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I loved this book and so did my book club. I sent a copy to my 84 year old mother who grew up on a farm and she loved it also.
Sglo More than 1 year ago
Enjoyed every word.
Anonymous More than 1 year ago
Super interesting book with an engaging story line. Made me want to leave the city and live the harder, but seemingly more fulfilling life of a farmer.
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...makes you want to get your fingers in the dirt!
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NattiFranz More than 1 year ago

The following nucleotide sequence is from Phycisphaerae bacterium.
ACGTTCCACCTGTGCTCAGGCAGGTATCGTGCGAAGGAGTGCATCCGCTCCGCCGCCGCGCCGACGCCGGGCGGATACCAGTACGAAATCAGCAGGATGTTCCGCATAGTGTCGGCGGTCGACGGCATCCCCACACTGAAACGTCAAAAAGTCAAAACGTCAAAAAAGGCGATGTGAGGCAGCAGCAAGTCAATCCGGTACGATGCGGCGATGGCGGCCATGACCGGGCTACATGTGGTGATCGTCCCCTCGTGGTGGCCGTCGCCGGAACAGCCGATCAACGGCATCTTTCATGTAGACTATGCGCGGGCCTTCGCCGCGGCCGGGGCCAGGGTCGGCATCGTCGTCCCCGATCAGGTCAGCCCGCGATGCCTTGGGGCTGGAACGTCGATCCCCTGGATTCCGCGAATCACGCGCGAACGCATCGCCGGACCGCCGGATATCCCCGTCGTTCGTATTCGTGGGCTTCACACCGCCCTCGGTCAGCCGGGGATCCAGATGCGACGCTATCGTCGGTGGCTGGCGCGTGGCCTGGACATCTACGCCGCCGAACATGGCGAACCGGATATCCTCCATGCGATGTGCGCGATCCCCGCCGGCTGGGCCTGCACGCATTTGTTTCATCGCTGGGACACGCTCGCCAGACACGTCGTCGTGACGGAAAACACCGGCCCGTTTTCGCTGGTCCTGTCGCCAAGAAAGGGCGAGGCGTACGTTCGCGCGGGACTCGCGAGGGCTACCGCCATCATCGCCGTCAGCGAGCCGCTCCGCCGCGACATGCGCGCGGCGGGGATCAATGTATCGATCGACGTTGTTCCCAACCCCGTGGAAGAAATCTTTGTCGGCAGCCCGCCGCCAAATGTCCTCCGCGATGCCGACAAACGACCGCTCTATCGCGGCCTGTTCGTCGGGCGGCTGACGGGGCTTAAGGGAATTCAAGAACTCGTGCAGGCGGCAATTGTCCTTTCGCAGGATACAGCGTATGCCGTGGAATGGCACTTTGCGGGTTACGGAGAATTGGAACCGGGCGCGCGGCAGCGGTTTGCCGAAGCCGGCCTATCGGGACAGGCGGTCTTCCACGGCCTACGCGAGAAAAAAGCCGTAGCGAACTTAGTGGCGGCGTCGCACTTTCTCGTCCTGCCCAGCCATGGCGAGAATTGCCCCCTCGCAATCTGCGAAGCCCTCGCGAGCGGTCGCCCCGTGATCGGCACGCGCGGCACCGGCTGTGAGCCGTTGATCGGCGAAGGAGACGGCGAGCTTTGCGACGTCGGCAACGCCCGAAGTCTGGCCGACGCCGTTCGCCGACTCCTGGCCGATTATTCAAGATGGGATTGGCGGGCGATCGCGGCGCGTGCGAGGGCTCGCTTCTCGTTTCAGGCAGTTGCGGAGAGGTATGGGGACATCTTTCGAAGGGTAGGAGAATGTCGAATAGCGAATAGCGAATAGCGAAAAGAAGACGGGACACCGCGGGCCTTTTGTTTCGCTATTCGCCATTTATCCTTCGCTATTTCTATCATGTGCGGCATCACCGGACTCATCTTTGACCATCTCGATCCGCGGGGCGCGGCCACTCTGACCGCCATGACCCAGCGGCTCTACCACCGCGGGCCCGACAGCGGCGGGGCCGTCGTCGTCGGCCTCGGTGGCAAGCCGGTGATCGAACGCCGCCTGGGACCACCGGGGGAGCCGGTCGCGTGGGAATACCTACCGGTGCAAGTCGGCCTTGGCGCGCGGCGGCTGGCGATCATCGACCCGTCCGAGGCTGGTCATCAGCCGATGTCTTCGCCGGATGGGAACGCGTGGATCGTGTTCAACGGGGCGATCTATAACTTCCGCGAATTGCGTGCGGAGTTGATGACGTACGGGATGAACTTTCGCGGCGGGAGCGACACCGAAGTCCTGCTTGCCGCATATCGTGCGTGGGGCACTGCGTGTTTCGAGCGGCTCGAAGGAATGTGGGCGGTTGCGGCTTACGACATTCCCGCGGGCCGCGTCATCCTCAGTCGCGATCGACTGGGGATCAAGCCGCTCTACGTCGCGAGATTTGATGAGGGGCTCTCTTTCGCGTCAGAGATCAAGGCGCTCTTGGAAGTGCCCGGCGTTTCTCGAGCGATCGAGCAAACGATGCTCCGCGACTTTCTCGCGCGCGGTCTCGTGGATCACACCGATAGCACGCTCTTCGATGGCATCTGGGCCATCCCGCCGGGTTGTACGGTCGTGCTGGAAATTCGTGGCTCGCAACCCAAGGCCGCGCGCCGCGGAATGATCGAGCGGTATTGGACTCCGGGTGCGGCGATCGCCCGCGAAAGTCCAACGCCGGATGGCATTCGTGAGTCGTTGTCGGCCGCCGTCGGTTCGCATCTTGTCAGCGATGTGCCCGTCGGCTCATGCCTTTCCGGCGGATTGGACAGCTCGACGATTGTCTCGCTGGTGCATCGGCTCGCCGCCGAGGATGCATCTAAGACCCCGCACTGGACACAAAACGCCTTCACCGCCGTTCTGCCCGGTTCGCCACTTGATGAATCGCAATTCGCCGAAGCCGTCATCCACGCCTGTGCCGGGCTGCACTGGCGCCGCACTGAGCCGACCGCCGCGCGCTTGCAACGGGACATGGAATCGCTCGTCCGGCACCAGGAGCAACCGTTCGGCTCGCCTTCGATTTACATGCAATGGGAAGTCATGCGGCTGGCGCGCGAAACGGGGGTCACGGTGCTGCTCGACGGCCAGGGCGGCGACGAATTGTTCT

Kristin Kimball’s intriguing memoir, the Dirty Life, gave me a taste of a different lifestyle, one that consists purely of commitment and of hard, dirty, and rewarding work. Kimball’s story tells of her decision to leave her Harvard education, family, and whole life behind in New York City, in exchange for a life of hard farm work. Mark, her fiancé is an experienced farmer and together they take on the challenge of providing full-diet shares to their customers by means of their own farm, this diet including steak, chicken, pork, lettuce, cabbage, carrots, celery, syrup, cheese, milk, etc. And if that was not a grand enough challenge, Mark and Kimball decide to jump back a century and farm by means of horses and ploughs and their own genuine physical labor – nothing else. Their day begins at around 3 am, when Kimball and Mark must milk the cows, feed their assortment of animals, weed the fields, and anything else you can imagine that must be done on a farm. The work is never ending, but somehow the two of them develop a farm that today has grown to feed over 100 customers and employs over 20 workers. The success seen between Kimball and Mark is extremely inspiring, as it thoroughly shows the amount of effort required to attain what you want most, as well as the commitment. A theme of perseverance is constantly conveyed throughout Kimball’s memoir, and has the effect of showing the reader that things in life do not always come easy. They aren’t supposed to, as If they did then there would never be that essential feeling of fulfillment in life, an emotion that keeps one striving forward. Kimball must not only fight onward for her farm, but for Mark as well. Without their relationship the farm would have failed. The effort they must put in to keep each other happy while keeping the farm running proves to be quite a challenge. Thus, a theme of love is also prominent; love for the farm and all its animals and plants, and love for Mark. A message about the importance of decision making is always present, as Kimball explains how decisions determine the paths of our lives. You can make or break yourself, and others, with a yes or a no. My family is a health nut family, always dedicated to the thought that a good diet makes for a healthy life. The Dirty Life, hit home for me – an everyday consumer of organic foods. This book made me yearn for fresh, fresh food, straight from the source! I would recommend that those interested in health and good food read this, as it inspires one to start their own garden. Anyone up for a good story about problem solving and woman falling in love with a man and a farm should read this as well. Its detail about the effort needed to accomplish the humble act of providing food is captivating and interesting. My dislikes were the areas where there was too much attention to detail though, as this drew away from the story and my focus waivered.